In addition to the many important feature enhancements of the CALIS procedure since SAS/STAT 9.22, there have also been some rudimentary changes in the procedure. To help users make a smoother transition from earlier versions (SAS/STAT 9.2 or earlier), this section describes some of the major changes of the CALIS procedure since SAS/STAT 9.22.
Table 29.1 lists some important changes in the default analysis type and parameterization since SAS/STAT 9.22. Some items that did not change are also included to make the scope of the changes clear. Notice that the part of this table about default parameterization applies only to models that have functional relations between variables. This class of functional models includes the following types of models: FACTOR, LINEQS, LISMOD, PATH, and RAM, although LISMOD and PATH models did not exist prior to SAS/STAT 9.22. This table does not apply to the default parameterization of the COSAN and MSTRUCT models. For these models, see the descriptions in the COSAN and MSTRUCT statements, or see the sections The MSTRUCT Model and The COSAN Model.
Table 29.1: Default Analysis Type and Parameterization
Default Setting |
SAS/STAT 9.22 or Later |
Prior to SAS/STAT 9.22 |
---|---|---|
Analysis type |
Covariance analysis |
Correlation analysis |
Variances of independent factors and errors |
Free parameters |
Zero variances |
Variances of independent observed variables |
Free parameters |
Free parameters |
Covariances between independent factors |
Free parameters |
Fixed zeros |
Covariances between error variables |
Fixed zeros |
Fixed zeros |
Covariances between independent |
Free parameters |
Free parameters |
1. The exploratory FACTOR model is an exception. Covariances between unrotated factors are set to zeros by default.
Covariance structure analysis is the default analysis type in SAS/STAT 9.22 or later.
Covariance structure analysis has been the default since SAS/STAT 9.22. The statistical theory for structural equation modeling has been developed largely for covariance structures rather than correlation structures. Also, most practical structural equation models nowadays are concerned with covariance structures. Therefore, the default analysis type with covariance structure analysis is more reasonable. You must now use the CORR option for correlation structure analysis.
Variances of any types of variables are free parameters by default in SAS/STAT 9.22 or later.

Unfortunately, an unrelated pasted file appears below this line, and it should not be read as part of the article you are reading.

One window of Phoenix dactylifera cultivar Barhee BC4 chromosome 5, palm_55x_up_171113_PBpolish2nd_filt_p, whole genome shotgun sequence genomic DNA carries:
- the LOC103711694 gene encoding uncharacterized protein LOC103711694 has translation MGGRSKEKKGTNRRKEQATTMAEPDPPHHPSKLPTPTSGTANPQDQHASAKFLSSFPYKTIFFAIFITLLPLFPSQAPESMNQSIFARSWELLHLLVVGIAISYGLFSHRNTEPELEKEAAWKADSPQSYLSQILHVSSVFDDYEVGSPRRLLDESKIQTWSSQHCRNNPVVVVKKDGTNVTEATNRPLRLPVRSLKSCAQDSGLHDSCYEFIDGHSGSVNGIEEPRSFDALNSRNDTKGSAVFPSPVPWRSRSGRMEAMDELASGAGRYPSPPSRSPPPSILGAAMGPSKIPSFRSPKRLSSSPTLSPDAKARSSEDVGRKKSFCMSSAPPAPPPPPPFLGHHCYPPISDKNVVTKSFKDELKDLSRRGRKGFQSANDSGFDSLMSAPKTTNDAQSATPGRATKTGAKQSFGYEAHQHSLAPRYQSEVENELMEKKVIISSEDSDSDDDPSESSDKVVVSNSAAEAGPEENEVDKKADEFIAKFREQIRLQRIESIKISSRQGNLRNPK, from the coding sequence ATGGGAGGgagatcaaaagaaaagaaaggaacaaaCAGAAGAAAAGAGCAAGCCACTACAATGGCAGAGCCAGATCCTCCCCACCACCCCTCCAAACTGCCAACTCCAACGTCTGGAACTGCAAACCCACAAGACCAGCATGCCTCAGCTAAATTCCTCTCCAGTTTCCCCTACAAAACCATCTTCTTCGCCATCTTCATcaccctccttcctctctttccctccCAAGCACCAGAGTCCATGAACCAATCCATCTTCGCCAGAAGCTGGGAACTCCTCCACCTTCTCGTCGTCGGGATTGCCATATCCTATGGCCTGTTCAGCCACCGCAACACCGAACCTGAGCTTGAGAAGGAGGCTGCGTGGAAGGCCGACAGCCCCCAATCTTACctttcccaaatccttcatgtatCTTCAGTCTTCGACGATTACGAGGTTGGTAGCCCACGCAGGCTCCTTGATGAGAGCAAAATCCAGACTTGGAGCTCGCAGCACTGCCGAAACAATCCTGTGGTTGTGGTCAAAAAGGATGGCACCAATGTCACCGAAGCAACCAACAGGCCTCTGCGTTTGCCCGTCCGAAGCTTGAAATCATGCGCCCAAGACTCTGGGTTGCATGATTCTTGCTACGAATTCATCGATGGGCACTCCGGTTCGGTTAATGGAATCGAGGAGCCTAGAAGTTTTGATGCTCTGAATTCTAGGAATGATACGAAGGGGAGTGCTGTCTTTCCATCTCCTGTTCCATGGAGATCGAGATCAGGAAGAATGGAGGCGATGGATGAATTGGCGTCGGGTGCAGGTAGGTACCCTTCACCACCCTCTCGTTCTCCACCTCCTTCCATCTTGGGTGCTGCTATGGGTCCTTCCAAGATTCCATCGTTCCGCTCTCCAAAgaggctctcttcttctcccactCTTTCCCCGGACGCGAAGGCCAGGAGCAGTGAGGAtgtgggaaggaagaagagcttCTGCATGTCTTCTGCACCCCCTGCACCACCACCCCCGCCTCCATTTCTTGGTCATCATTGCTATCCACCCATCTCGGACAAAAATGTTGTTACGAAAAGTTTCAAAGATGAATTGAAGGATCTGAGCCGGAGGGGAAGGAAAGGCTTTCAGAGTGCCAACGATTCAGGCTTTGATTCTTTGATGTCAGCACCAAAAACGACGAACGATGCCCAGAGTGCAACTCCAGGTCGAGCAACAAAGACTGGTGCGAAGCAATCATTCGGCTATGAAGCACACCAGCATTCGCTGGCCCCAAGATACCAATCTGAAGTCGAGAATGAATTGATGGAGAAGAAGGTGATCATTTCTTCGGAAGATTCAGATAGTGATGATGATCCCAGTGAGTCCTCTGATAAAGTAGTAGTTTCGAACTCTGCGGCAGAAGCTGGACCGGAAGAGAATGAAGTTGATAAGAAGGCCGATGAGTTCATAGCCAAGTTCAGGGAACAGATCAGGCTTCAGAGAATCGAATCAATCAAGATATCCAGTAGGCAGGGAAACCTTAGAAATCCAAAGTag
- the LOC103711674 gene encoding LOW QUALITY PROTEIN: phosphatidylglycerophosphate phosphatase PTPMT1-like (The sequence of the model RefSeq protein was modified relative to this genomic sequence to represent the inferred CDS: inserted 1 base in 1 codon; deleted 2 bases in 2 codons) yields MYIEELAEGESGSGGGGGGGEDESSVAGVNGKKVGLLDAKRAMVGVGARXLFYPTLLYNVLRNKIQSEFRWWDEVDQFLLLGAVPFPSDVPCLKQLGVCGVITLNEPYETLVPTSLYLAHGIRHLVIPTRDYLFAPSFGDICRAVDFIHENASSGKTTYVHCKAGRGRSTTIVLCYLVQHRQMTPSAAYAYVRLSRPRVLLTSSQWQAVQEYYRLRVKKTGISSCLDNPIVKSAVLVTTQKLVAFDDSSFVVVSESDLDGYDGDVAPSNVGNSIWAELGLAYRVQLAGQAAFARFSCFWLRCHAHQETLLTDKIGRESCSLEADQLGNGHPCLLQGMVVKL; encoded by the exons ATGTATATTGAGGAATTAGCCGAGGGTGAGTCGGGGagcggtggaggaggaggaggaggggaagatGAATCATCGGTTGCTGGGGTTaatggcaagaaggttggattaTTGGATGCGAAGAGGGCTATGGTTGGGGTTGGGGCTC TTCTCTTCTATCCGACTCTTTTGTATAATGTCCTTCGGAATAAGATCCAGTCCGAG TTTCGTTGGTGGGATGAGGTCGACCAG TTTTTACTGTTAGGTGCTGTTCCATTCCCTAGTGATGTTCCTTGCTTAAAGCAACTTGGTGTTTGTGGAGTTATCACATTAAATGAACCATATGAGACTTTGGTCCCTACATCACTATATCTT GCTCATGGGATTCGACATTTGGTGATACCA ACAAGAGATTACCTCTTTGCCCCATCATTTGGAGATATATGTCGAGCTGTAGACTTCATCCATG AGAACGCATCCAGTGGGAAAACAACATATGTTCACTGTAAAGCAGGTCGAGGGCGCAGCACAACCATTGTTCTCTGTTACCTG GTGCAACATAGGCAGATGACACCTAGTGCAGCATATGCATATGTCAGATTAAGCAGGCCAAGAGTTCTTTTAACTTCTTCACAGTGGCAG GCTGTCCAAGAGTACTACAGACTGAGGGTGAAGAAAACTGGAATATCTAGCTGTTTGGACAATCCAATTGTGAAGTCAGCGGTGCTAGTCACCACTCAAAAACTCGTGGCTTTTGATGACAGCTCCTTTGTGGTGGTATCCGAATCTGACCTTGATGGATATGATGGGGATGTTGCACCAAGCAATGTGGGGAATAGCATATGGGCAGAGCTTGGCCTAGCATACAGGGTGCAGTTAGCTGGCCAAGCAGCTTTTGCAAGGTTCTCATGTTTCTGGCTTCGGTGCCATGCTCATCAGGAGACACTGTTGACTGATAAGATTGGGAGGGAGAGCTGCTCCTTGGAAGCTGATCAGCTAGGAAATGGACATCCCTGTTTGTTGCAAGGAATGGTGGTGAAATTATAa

Variances of any types of variables are assumed to be free parameters in almost all applications for functional models. Prior to SAS/STAT 9.22, default variances of independent factors and errors were set to fixed zeros. This default has changed since SAS/STAT 9.22. Variances of any types of variables in functional models are now free parameters by default. This eliminates the need to specify these commonly assumed variance parameters.
Covariances between all exogenous variables (factors or observed variables), except for error variables, are free parameters by default in functional models in SAS/STAT 9.22 or later.
Since SAS/STAT 9.22, covariances between all exogenous variables, except for error variables, are free parameters by default in functional models such as LINEQS, LISMOD, PATH, RAM, and confirmatory FACTOR models. In exploratory FACTOR models, covariances between unrotated factors are set to zeros by default. This change of default setting reflects the structural equation modeling practice much better. The default covariances between error variables, or between errors and other exogenous variables, are fixed at zero in all versions. Also, the default covariances between independent observed variables are free parameters in all versions.
Certainly, you can override all default parameters by specifying various statements in SAS/STAT 9.22 or later. You can use the PVAR, RAM, VARIANCE, or specific MATRIX statement to override default fixed or free variance parameters. You can use the COV, PCOV, RAM, or specific MATRIX statement to override default fixed or free covariance parameters.
Like many other SAS procedures, PROC CALIS enables you to use the VAR statement to define the set of observed variables in the data set for analysis. Unlike many other SAS procedures, PROC CALIS has other statements for more flexible model specifications. Because you can specify observed variables in these model specification statements and in the VAR statement with PROC CALIS, a question might arise when the set of observed variables specified in the VAR statement is not exactly the same as the set of observed variables specified in the model specification statements. Which set of observed variables does PROC CALIS use for analysis? The answer might depend on which version of PROC CALIS you use.